Arthur Kurzweil is considering turning his massive collection into a museum display that would present a picture of the every day lives of Jewish people in Europe before the Holocaust.
A Long Island-based author has revealed his collection of historical Jewish artifacts that includes some 4,000 dreidels. The collection of everyday items were sourced from treasure hunters who explore regions of Eastern Europe in hopes of discovering relics of WWII and the Holocaust. Now, he is considering a museum display that would paint a vivid picture of Eastern European Jewish life during the early 20th century.
The Times of Israel explains that Arthur Kurzweil’s fascination with the artifacts began in the 1970’s, when he bought a Jewish amulet in a small Polish town. Kurzweil has written extensively about Jewish genealogy and his own efforts to learn about the fate of his ancestors during the Holocaust. He was taken with the historical nature of the finds and shocked that such things could survive underground for so long.
Kurzweil kept the amulet, but he did not add to his collection until 2015, when he learned that treasure hunters had been unearthing dreidels. With no market for the small Jewish toys, Kurzweil was able to forge a network of connections to acquire his collection. He noted that many of the hunters see no value in the dreidels and will send them to him for just the cost of postage.
His collection has only grown since he began devoting himself to it. Today it includes dozens of workaday items that shed light on Eastern European Jewish life. These include small metal seals that once identified foods as kosher, pins from Zionist organizations, and coin-sized metal disks which were handed out by synagogues. Of course, the most extensive aspect of his collection is the more than 4,000 dreidels.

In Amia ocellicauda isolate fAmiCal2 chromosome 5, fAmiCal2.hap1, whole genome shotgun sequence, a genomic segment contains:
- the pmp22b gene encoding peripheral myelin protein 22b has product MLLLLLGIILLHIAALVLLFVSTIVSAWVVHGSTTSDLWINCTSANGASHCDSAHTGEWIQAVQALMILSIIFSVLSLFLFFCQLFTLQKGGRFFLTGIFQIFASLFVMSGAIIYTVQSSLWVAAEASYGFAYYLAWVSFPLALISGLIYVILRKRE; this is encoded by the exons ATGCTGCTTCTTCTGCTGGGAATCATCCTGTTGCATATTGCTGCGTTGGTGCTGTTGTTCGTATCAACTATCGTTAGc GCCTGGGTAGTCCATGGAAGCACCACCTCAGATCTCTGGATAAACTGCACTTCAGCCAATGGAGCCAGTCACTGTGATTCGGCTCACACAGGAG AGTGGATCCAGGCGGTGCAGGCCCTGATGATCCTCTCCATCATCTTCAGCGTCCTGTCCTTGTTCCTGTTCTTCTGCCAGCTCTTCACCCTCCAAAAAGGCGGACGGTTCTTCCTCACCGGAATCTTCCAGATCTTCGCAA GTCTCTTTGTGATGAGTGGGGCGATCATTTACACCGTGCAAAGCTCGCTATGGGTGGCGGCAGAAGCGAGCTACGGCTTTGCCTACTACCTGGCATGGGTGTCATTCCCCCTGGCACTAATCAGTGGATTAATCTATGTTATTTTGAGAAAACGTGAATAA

The Kurzweil collection is unique in that it focuses on relatively common objects, as opposed to similar collections that focus on ritual objects. The items speak to the daily life of Eastern European Jewish communities prior to WWII, a topic which Kurzweil considered understudied. While Holocaust exhibits often show how so many Eastern European Jews died, this rare collection shows how they lived.
Kurzweil’s collection has had him traveling to Poland and surrounding regions many times in recent years. In 2017, he even helped raise $22,000 to build a new playground in Dobromyl, Ukraine. Kurzweil explained why he built the playground:
“The reason I wanted to build a playground was because these were innocent children,” Kurzweil said. “If it was the other way around, these would have been my neighbors. I don’t want to inherit hatred and bitterness.”
Kurzweil said he has been considering presenting the collection to a museum, or opening a museum where he can display his collection. The exhibits would educate visitors on the day to day lives of those Jewish families, many of whom were lost during the Holocaust.